Job export discussion

Last evening while cooking dinner I surfed TV channels and came across a C-SPAN press conference at the Brookings Institute about an editorial piece published in the Intl. Herald Tribune on 1/7 by NY Senator Charles Schumer and Charles Roberts, a former Treasury undersecretary in the Regan administration. As my chops sizzled they discussed the piece titled “Exporting jobs is not free trade.” Also in the discussion was another Brookings economist and Thomas Donahue, the CEO of the US Chamber of Commerce. I say this to establish that, while Schumer is a Democrat, this wasn’t exactly a nest of anti-Capitalist activists.

I’m not going to go over the issues because I’ve posted a lot of stuff related to it and commented on it before. In fact, here’s a link to the op-ed piece and the entire broadcast is at under “Brookings Discussion of US Trade Policy.” A summary of the discussion is also at Brookings. It’s good to see good, broad thinking about this. Nobody framed it as an issue of Silicon Valley IT-types who are having a tough time getting a job. They all agreed there is a fundamental change in economic conditions and dynamics taking place. There were a few interesting points:

  1. The idea that behind “free trade” is that different countries have different natural strengths and the basis of those strengths can’t be easily moved. But now, when capital, information and skills move around instantly, this premise is no longer beyond question.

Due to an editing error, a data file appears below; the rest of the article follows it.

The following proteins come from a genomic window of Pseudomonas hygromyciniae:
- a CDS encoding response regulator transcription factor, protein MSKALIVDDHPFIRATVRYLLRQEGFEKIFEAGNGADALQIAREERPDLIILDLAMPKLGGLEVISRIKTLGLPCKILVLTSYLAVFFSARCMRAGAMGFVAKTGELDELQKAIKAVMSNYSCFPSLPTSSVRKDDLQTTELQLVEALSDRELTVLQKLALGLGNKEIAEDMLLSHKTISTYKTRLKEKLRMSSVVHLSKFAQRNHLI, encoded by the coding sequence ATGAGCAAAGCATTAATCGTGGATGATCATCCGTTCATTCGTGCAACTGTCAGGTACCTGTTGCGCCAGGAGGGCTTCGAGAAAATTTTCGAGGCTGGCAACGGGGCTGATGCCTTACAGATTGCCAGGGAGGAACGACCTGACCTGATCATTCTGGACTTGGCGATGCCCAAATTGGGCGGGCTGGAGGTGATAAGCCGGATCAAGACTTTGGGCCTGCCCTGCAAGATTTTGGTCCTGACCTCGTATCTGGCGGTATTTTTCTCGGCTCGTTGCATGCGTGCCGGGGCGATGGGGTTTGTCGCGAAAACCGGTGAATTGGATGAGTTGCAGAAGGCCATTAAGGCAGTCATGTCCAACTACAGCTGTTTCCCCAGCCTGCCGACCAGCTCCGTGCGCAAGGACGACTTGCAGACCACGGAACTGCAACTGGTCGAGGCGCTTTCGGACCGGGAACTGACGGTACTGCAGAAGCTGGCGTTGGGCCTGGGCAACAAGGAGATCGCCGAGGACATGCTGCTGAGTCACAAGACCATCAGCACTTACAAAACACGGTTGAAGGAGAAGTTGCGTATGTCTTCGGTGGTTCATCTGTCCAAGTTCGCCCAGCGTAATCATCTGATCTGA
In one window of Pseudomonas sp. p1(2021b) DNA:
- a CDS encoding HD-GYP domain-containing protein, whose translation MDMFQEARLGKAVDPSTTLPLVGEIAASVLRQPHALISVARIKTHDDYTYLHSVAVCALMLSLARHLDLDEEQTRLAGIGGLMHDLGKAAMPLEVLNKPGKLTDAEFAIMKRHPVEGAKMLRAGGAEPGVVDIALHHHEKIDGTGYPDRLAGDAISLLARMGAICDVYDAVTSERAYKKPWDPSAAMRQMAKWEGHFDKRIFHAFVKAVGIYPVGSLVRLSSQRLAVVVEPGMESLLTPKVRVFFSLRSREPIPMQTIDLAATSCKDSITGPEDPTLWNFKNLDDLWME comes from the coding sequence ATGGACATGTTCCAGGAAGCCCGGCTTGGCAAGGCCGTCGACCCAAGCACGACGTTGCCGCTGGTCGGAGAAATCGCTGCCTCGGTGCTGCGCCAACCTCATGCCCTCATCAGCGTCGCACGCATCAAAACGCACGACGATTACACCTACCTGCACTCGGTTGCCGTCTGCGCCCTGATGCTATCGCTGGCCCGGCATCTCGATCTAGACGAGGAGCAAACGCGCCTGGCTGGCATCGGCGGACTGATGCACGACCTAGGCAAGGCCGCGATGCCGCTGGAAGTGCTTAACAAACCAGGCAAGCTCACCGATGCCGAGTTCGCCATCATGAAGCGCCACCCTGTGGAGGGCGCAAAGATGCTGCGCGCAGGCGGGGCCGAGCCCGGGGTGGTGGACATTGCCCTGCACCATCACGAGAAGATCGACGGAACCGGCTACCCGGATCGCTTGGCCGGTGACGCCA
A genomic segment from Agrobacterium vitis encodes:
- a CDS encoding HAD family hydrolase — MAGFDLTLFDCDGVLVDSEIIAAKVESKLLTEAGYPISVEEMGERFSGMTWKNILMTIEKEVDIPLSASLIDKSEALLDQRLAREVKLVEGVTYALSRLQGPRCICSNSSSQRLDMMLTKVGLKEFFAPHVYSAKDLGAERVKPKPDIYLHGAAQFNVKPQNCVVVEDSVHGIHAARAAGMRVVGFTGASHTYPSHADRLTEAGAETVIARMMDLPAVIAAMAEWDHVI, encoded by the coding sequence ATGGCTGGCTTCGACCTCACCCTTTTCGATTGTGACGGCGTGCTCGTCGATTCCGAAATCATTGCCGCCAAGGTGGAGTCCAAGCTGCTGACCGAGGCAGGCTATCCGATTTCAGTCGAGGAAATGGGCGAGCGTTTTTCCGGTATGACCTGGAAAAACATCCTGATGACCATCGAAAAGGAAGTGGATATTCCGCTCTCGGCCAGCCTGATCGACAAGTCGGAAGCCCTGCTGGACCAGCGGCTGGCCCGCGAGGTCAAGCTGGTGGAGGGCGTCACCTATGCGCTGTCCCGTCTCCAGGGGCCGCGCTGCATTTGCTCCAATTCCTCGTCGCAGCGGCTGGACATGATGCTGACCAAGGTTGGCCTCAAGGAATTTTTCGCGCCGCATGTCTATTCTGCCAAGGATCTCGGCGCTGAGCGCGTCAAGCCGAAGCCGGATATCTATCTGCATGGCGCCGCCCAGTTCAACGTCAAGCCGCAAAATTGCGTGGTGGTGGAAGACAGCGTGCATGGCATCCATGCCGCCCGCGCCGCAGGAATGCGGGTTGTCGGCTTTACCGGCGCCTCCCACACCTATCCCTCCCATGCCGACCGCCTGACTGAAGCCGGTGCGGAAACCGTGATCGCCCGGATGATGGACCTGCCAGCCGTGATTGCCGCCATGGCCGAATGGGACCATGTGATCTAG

2. A lot of the job loss in the US recently is from productivity gains (a.k.a., automation, computer tools). The “challenge” is not just outsourcing but the advance of automation replacing jobs. (The word “challenge” must have been used 50 times during the discussion.)
  3. College kids are more aware that the basic game has changed than those over 30. They see the articles about jobs going overseas, and they can’t figure out what to study. It looks pointless to study engineering when there are so many in China. In fact, those in US engineering schools are already immigrants from India and China. So it’s not clear that education is the answer to getting a good job.
  4. The jobs created in the last few months of the “recovery” are not high up the value chain. The high value jobs may appear overseas as much as here.
  5. You better watch out what you ask for; you just might get it. The CEO of the US Chamber of Commerce said we are faced with dealing with the results of what we’ve told other countries to do for decades.